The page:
You can utilize our "FPO Effectiveness Tool" to assess where your organization is, and what areas need to be improved on to achieve maximum effectiveness.




More about the Fire Prevention Blueprint:



Monday, June 4, 2018

When Is A Fire Watch Required

The Fire Code (NFPA 1) provides the authority to require standby and firewatch personnel to the AHJ.  Standby and fire watch personnel can be required “when potentially hazardous conditions or a reduction in a life safety feature exist”. Section 1.7.17 provides an exemplary list of situations in which this may occur, and clearly states the cost of these personnel is not to be incurred by the AHJ.


Though this section provides the blanket statement allowing AHJ’s to require a standby or firewatch personnel there are eight situations  within the fire code where the requirement for a standby or firewatch is expressly stated.


  • Special outdoor events, carnivals and fairs. Section 10.14.4 states, “where required by the AHJ, standby fire personnel shall be provided…”
  • As part of a fire protection system impairment plan, for systems that will be out-of-service for more than 10 hours within a 24-hour period, a fire watch is one of the options that can be required to adjust for the increased fire risk. [13.3.3.6.5.2]
  • Facilities with impaired or chronic nuisance prone fire alarm systems. Chronic nuisance alarms are defined as those that produce “5 or more nuisance alarms within a 365-day period”. [13.7.1.5.3]
  • During building demolition operations and at hazardous demolition sites. [16.5.4]. Section 16.2.2 requires construction sites utilizing trash chutes to submit a safety plan to the AHJ. A component of this safety plan is fire watch personnel.  This can be found in the Annex, and refers the reader to NFPA 241.
  • Fire watch and standby personnel can be required in any assembly occupancy [20.1.5.7]. The annex section provides guidance as to what specific types of assembly occupancies a fire watch may want to be implemented, “such locations would include...the spaces underneath grandstands and the areas inside and outside tents and air-supported structures”. [25.1.8]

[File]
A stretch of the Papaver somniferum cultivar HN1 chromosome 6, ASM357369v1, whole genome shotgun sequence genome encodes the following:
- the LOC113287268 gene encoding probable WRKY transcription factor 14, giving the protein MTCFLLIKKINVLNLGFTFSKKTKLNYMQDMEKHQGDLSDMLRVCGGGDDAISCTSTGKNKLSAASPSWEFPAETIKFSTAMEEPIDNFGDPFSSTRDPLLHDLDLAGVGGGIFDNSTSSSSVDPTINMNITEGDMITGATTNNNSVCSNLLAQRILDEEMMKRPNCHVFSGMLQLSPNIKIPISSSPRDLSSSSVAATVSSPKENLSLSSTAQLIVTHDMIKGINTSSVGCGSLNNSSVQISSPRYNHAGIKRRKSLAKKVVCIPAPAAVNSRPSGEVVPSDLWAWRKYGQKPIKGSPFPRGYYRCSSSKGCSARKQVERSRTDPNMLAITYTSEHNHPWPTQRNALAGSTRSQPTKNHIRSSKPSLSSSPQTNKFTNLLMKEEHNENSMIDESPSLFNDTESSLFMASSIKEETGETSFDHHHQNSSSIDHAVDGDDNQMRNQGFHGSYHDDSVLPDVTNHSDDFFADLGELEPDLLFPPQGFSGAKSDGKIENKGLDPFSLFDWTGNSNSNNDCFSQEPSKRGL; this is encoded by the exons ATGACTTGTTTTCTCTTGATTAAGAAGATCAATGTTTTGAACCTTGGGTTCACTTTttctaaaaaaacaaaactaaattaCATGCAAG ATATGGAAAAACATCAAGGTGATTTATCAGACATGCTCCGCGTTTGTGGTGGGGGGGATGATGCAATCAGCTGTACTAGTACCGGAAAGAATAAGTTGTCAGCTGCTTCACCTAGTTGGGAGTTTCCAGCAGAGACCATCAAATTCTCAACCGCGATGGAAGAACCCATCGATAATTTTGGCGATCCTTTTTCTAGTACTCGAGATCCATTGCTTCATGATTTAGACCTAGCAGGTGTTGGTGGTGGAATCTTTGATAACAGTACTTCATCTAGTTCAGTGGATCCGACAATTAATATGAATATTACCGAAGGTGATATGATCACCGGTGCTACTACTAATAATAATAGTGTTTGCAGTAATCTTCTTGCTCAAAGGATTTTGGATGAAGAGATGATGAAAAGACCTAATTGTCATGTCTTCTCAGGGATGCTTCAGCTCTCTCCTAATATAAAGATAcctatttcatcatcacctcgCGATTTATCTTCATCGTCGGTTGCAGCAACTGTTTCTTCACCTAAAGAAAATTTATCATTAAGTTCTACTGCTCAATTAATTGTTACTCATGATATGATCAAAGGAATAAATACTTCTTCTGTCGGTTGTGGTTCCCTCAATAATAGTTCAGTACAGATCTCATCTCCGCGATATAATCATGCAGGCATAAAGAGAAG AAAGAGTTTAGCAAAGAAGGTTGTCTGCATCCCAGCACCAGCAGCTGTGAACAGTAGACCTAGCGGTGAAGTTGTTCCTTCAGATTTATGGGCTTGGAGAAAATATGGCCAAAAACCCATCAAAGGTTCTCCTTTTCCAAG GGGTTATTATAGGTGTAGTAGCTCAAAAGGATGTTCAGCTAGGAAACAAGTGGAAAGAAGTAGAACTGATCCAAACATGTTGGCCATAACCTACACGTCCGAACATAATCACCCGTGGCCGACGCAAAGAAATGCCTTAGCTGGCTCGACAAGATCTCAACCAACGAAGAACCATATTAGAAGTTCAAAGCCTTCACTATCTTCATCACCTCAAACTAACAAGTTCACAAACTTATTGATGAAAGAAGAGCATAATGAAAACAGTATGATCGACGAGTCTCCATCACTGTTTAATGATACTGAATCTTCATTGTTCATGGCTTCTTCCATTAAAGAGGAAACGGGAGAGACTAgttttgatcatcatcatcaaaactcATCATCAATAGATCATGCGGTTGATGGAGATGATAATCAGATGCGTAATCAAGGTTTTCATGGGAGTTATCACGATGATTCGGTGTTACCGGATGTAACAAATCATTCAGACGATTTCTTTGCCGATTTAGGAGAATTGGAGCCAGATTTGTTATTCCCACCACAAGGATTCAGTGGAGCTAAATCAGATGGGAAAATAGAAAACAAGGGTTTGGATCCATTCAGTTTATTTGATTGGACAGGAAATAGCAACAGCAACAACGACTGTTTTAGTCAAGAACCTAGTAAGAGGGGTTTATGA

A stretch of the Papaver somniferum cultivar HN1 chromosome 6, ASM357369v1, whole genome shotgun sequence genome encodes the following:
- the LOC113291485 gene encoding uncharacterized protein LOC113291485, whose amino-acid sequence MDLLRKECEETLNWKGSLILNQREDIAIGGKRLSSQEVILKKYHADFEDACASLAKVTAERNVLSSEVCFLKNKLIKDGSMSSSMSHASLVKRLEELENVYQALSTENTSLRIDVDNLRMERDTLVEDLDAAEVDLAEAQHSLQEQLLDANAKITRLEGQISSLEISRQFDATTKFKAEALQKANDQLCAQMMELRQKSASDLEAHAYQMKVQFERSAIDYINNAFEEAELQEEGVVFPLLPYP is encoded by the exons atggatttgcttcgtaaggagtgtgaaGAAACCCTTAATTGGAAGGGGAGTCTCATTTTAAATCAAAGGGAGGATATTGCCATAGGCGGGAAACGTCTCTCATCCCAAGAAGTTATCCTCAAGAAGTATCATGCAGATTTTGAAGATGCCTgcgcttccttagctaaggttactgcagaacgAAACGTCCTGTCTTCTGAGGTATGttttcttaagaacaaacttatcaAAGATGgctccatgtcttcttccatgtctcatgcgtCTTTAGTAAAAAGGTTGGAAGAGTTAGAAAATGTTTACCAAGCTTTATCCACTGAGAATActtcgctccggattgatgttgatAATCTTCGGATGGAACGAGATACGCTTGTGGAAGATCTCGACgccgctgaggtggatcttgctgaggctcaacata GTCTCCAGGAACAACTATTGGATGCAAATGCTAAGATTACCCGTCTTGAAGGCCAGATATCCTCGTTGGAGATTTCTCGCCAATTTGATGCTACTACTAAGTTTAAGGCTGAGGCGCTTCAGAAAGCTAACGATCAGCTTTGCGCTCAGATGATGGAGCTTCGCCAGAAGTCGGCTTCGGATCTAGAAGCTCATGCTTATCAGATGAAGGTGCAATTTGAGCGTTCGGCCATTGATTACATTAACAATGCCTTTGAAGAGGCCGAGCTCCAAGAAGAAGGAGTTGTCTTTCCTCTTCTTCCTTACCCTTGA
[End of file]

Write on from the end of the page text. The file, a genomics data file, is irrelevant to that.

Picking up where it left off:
• Soundstages and motion picture production facilities when pyrotechnics are being used or during other hazardous operations and activities require firewatch and standby personnel. [32.4.4/32.5.4]
  • For storage occupancies, section 34.5.4.3 states that a fire watch “shall” be required whenever the sprinkler system is out-of-service. Additionally, anytime hot work (cutting, welding, soldering, brazing, etc) is being conducted, a fire watch must be in place. [34.6.3.3]
  • A fire watch is required during hot work operations in which combustible materials, or wall openings are within 35 feet of the work area, or if the material is greater than 35 feet but easily ignited by sparks. [41.3.5]
The following list represents a compilation of fire watch personnel responsibilities and requirements.  These are listed throughout the various code areas and annex sections.


Fire watch personnel shall:

  • Be properly trained on their specific duties and responsibilities
  • Be equipped with fire extinguishers or extinguishing equipment
  • Have emergency services and fire department notification capabilities
  • Be assigned no other duties, fire watch only
  • Continuously patrol the affected area
  • Remain on-site throughout duration of the work and up to 2 hours upon completion of work
  • Detect and document the presence, or lack of, fire
  • Confirm other systems and egress are functioning properly
  • Prevent accumulation of flammable materials
  • Maintain work area in fire-safe condition
  • Possess authority to stop work if unsafe


Orr Protection has created a great toolkit for conducting a fire watch. This free download includes, standard fire watch rules and patrol patterns, a fire watch log, and a complete checklist for personnel and responsibilities.

Access the Orr Protection Fire Watch Toolkit here --> http://bit.ly/2LReK1j

Monday, May 28, 2018